Russia seeks to shape global political debates with new award

Participants at the opening of the 13th annual meeting of the International Valdai Discussion Club in Sochi.

Participants at the opening of the 13th annual meeting of the International Valdai Discussion Club in Sochi.

Anton Denisov / RIA Novosti
Russia seeks to gain more voice in shaping global political debates amidst increasingly partisan rhetoric on international politics with a newly announced award by the Valdai Discussion Club.

Prominent political experts in Russia have announced an international award designed to stimulate research and debates on international politics in a major attempt to attract the attention of the global expert community to Russian expertise in the sphere of international politics.

The new annual award was announced by the Valdai International Discussion Club during the opening of the 13th annual meeting of the Valdai Club in Sochi on Oct. 24. The initiative represents one of the most significant attempts by Russian experts to gain recognition among the global political community, which has been largely dominated by English-speaking experts during an increasingly tense period in Russia-U.S. relations.

“We want to have another tool for determining trends within our [expert] community,” Andrey Bystritskiy, Chairman of the Board of the Valdai Club, told RBTH. “The award will demonstrate what [Russian] experts consider the most essential developments of international political thought and, to some extent, international political practice,” said Bystritskiy.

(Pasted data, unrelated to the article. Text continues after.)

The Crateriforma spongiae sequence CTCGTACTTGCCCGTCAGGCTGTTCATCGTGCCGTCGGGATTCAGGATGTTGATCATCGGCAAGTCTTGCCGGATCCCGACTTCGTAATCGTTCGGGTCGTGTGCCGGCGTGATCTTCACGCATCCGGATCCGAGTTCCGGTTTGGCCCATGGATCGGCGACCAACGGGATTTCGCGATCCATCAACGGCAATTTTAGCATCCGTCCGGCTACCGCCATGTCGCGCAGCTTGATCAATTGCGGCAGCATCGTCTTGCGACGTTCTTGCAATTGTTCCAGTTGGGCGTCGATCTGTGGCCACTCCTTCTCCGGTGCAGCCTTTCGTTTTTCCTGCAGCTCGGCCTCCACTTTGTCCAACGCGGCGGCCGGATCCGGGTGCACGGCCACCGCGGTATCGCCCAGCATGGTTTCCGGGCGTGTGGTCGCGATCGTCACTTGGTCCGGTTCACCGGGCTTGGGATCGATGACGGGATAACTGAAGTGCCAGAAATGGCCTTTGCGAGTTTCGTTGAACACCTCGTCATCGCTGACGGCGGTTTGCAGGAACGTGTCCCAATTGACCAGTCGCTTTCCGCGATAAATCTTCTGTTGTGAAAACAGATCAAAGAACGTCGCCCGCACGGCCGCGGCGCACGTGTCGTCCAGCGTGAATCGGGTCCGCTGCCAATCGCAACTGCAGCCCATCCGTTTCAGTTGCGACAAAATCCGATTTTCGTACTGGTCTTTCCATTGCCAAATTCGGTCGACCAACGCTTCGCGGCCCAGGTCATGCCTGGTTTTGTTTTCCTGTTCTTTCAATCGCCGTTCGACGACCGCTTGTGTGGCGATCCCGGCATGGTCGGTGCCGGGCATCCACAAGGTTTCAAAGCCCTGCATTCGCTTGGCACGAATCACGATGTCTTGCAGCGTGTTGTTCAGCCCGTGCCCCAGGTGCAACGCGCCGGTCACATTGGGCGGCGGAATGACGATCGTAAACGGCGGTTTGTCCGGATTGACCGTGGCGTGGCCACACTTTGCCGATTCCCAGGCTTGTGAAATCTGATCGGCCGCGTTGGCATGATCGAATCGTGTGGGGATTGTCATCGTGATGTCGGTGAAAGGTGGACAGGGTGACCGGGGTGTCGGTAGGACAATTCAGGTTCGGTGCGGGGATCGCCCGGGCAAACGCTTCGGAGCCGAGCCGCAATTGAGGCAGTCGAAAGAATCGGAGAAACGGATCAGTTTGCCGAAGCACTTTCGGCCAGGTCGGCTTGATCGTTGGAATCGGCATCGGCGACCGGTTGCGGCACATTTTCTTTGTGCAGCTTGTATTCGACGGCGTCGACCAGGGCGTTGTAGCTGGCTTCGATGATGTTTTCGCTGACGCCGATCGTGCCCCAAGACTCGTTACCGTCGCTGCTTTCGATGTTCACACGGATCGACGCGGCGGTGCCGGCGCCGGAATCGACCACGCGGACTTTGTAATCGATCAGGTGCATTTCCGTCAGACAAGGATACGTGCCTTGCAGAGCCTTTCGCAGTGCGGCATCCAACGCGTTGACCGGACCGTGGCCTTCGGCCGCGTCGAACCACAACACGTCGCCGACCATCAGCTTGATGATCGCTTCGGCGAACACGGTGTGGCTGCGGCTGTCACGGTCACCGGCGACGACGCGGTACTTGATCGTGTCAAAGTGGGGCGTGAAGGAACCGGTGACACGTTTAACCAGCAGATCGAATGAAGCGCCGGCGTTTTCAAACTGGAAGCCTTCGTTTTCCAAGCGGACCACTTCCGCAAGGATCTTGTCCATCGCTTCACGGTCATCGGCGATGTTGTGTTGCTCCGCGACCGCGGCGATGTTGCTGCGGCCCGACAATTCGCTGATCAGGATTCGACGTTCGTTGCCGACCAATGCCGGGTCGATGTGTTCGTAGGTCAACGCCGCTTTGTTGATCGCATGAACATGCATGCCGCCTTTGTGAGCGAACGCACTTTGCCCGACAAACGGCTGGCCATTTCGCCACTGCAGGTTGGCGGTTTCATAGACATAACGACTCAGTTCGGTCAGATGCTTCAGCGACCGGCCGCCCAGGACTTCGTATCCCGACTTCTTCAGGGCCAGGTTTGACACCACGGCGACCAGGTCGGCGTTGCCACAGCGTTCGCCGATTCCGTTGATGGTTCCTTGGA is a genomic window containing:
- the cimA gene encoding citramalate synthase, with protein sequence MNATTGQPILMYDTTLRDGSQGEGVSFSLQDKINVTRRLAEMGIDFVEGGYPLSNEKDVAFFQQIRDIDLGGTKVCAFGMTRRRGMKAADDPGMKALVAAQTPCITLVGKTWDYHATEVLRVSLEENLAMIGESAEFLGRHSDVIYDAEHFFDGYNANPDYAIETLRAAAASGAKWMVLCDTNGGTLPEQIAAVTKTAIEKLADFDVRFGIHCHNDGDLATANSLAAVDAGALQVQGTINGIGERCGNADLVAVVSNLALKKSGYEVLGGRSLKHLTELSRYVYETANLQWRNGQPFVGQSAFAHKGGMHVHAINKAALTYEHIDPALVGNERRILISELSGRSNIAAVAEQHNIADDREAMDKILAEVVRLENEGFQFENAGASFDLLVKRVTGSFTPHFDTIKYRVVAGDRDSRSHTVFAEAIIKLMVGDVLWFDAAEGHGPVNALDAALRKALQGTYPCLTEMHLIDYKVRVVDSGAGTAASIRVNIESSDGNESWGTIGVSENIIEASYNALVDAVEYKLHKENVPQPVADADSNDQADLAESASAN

Russian experts are expected to represent a minor share of the 30 award committee members responsible for the nominee selection process.

The organizers' decision to invite prominent foreign experts to join the award committee may be a sign of pluralism, or an attempt to preclude accusations of bias, an anticipated critique in light of the increasingly partisan character of global politics.

Seeking an opportunity to demonstrate that strained relations between states do not preclude nominating experts from countries other than Russia, Valdai Club representatives presented three symbolic prizes to experts from the U.S., China, and Russia.

Timothy J. Colton, Director of the Davis Center for Russian and Eurasian Studies at Harvard University shares the honor with Chinese expert Sheng Shiliang and Russia’s Sergei Karaganov, Dean at the Higher School of Economics in Moscow.

The award is presented to experts for significant contributions to global political debate, which could be in the form of books, papers, lectures or public talks, and will include a monetary prize for each recipient, although the organizers declined to specify the amount. The honors were a symbolic gesture for now, however, with the first award ceremony scheduled for next year.

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